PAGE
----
Emergency exercise at Newark and Sherwood District Council's new HQ
The construction site for Newark and Sherwood District Council's new headquarters was offered up as the venue for an emergency training exercise for fire crews and building workers.
The council agreed to let Castle House be the location for a mock scenario involving a labourer having suffered a broken leg on the second floor of the building off Great North Road.
The challenge for firefighters from the town’s fire station was to access the 'patient' safely, give emergency treatment and ensure he was moved away from the scene to receive further medical care and assistance.
Martyn Hardy, site manager with RG Carter, the council’s main contractor for the new building, played the role of the 'injured' labourer and, as part of the exercise to test and trial procedures, firefighters decided that, as the condition of the ‘casualty’ was not considered life threatening, they had time to attach a rigged line system from the building’s steelworks to the rescue unit on the ground.
In the rescue procedure Martyn was placed on a stretcher that was attached to the rigged line system, ensuring its stability and strength, and lowered to ground level.
As part of the exercise, the fire crews they were only given limited equipment to use, far less than they would usually carry on the rescue unit in order to assess how they implemented their training to certain aspects.
Council project manager Deborah Johnson said: “We were pleased that the new building could be used to assist Nottinghamshire Fire and Rescue Service in such an exercise. Hopefully there won’t be any situations like this arising but accidents can and do happen on construction sites and this will have helped with preparations in dealing with a real emergency.”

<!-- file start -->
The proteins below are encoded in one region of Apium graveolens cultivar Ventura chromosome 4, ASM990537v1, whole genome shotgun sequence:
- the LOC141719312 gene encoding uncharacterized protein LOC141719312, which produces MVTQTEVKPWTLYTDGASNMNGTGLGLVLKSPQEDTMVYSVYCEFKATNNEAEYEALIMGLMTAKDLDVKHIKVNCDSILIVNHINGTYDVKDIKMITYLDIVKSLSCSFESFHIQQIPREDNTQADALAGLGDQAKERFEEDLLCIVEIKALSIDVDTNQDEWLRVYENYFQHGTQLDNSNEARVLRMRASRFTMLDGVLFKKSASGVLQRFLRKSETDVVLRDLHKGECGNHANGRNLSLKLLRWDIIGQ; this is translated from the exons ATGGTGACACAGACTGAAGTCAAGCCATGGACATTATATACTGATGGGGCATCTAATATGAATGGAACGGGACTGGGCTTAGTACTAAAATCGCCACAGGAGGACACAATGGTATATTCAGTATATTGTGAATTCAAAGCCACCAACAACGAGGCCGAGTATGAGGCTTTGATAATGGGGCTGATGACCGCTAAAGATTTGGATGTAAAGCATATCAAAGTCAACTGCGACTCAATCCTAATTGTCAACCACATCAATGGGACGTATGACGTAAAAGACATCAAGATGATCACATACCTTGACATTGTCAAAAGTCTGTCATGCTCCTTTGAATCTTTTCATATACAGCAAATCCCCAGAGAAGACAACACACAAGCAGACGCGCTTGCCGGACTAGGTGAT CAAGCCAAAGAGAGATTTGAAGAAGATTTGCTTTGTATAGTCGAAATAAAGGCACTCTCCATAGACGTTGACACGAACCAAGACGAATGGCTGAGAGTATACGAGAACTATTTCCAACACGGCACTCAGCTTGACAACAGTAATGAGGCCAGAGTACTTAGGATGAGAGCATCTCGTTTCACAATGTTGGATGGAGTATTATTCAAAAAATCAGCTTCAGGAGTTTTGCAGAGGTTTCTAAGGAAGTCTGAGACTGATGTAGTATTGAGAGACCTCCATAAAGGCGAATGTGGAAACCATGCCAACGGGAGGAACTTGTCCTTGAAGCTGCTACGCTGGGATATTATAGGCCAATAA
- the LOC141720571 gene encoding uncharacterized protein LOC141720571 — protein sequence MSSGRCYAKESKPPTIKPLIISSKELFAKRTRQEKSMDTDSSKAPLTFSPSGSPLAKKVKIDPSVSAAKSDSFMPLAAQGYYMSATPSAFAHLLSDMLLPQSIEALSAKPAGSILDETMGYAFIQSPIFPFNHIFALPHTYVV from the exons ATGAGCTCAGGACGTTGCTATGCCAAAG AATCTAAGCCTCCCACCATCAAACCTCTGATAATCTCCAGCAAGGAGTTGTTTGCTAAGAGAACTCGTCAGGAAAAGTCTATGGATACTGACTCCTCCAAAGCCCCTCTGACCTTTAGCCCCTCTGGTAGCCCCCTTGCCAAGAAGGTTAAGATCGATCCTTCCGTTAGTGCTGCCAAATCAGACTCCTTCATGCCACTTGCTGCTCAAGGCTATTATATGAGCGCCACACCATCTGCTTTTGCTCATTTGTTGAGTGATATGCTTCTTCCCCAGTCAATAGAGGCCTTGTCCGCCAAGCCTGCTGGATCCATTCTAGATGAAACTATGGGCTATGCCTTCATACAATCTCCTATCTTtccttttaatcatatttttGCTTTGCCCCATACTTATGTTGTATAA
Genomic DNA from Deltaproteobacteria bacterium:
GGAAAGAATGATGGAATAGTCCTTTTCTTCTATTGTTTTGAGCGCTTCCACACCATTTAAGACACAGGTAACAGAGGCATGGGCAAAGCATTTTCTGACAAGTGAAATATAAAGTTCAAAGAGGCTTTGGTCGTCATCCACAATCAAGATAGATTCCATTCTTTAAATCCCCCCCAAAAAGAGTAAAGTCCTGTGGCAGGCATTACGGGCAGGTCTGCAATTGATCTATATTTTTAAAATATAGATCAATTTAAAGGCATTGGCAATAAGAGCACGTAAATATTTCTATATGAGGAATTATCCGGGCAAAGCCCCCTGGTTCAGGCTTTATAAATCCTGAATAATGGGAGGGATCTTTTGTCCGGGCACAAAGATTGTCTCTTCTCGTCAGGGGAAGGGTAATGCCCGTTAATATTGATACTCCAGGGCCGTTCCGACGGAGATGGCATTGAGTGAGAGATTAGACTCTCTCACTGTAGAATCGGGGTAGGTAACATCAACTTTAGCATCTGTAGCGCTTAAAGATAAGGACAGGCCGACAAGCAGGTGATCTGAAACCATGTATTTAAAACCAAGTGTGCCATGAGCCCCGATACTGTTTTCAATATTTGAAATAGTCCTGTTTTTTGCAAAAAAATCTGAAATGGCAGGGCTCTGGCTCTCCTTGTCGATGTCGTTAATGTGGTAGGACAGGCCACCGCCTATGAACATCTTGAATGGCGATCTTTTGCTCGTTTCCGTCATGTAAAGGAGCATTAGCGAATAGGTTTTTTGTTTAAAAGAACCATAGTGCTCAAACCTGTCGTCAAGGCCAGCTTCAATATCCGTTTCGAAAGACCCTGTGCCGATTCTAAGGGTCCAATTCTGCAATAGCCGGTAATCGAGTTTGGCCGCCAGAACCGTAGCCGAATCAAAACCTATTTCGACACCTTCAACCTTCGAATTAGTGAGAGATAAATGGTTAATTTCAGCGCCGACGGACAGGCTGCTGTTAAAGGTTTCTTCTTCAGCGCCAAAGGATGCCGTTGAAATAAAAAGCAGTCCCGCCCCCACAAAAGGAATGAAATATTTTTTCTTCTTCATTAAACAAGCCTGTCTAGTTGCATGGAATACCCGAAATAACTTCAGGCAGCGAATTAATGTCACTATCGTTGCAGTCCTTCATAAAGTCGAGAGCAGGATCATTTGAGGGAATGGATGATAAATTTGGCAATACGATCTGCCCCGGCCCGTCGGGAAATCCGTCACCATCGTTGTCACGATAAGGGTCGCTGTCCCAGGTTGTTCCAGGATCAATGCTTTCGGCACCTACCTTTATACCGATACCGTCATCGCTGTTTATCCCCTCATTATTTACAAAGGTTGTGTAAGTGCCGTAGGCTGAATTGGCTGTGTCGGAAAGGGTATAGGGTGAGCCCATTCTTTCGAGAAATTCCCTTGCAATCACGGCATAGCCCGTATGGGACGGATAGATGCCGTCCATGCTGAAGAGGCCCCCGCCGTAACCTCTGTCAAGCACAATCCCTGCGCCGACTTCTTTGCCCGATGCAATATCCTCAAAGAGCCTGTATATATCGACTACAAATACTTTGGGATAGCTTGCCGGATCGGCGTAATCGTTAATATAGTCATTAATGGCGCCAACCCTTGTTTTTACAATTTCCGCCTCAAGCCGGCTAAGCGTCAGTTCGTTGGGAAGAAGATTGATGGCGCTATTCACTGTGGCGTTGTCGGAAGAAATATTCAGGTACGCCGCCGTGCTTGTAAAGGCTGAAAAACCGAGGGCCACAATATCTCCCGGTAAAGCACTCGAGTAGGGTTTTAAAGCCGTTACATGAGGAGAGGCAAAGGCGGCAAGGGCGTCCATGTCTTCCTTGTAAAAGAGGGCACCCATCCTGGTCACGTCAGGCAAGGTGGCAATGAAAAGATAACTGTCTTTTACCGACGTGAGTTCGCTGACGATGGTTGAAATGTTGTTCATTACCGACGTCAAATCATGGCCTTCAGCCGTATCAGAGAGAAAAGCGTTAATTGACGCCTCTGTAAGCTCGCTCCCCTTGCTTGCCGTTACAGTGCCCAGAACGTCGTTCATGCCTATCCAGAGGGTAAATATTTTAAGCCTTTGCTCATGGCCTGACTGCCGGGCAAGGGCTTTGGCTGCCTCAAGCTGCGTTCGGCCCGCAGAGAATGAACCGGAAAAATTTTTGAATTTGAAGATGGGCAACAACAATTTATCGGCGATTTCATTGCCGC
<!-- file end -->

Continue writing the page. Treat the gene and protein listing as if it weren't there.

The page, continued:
Station Manager Martin Bills, of Nottinghamshire Fire and Rescue Service, added: “We are really grateful to Newark and Sherwood District Council and RG Carter for offering us the use of the building, and for their assistance during the exercise.
“We often struggle to find premises that are suitable for this kind of training, but this gave us a brilliant opportunity to test our skills and rescue techniques in a very realistic scenario. The fire crews involved benefitted a great deal from it, and it has also helped to strengthen our relationship with the council and with the contractor."
Martyn Hardy, from RG Carter, said: “Safety is the number one priority on any building site and this exercise gave us the opportunity to test our own robust health and safety procedures. We treated it as if it were a real emergency and it has been a very useful exercise for us all to learn from.”
The new offices, which will be modern and cost-effective , will be shared with a number of other public sector partners – to make projected savings of up to £500,000 a year after the council moves out of its current HQ, Kelham Hall later this year.